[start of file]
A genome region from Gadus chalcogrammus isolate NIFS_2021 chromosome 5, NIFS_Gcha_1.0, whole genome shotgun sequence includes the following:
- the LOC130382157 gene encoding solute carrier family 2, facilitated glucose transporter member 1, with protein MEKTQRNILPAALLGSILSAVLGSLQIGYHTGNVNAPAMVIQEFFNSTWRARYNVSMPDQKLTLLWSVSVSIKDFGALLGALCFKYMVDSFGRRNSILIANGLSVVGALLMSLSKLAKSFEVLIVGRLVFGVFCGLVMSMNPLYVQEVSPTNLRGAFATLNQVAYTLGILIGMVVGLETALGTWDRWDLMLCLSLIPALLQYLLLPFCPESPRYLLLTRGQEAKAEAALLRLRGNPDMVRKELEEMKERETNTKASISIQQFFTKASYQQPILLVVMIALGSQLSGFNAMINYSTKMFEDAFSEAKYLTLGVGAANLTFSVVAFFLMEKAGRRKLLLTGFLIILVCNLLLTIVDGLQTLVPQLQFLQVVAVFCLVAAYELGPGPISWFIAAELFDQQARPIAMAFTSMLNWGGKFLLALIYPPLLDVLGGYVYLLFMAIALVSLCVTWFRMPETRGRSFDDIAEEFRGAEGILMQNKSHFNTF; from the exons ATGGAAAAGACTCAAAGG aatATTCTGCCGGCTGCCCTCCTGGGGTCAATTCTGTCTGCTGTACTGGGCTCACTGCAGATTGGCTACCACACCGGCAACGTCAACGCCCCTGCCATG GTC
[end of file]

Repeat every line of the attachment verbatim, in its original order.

A genome region from Gadus chalcogrammus isolate NIFS_2021 chromosome 5, NIFS_Gcha_1.0, whole genome shotgun sequence includes the following:
- the LOC130382157 gene encoding solute carrier family 2, facilitated glucose transporter member 1, with protein MEKTQRNILPAALLGSILSAVLGSLQIGYHTGNVNAPAMVIQEFFNSTWRARYNVSMPDQKLTLLWSVSVSIKDFGALLGALCFKYMVDSFGRRNSILIANGLSVVGALLMSLSKLAKSFEVLIVGRLVFGVFCGLVMSMNPLYVQEVSPTNLRGAFATLNQVAYTLGILIGMVVGLETALGTWDRWDLMLCLSLIPALLQYLLLPFCPESPRYLLLTRGQEAKAEAALLRLRGNPDMVRKELEEMKERETNTKASISIQQFFTKASYQQPILLVVMIALGSQLSGFNAMINYSTKMFEDAFSEAKYLTLGVGAANLTFSVVAFFLMEKAGRRKLLLTGFLIILVCNLLLTIVDGLQTLVPQLQFLQVVAVFCLVAAYELGPGPISWFIAAELFDQQARPIAMAFTSMLNWGGKFLLALIYPPLLDVLGGYVYLLFMAIALVSLCVTWFRMPETRGRSFDDIAEEFRGAEGILMQNKSHFNTF; from the exons ATGGAAAAGACTCAAAGG aatATTCTGCCGGCTGCCCTCCTGGGGTCAATTCTGTCTGCTGTACTGGGCTCACTGCAGATTGGCTACCACACCGGCAACGTCAACGCCCCTGCCATG GTC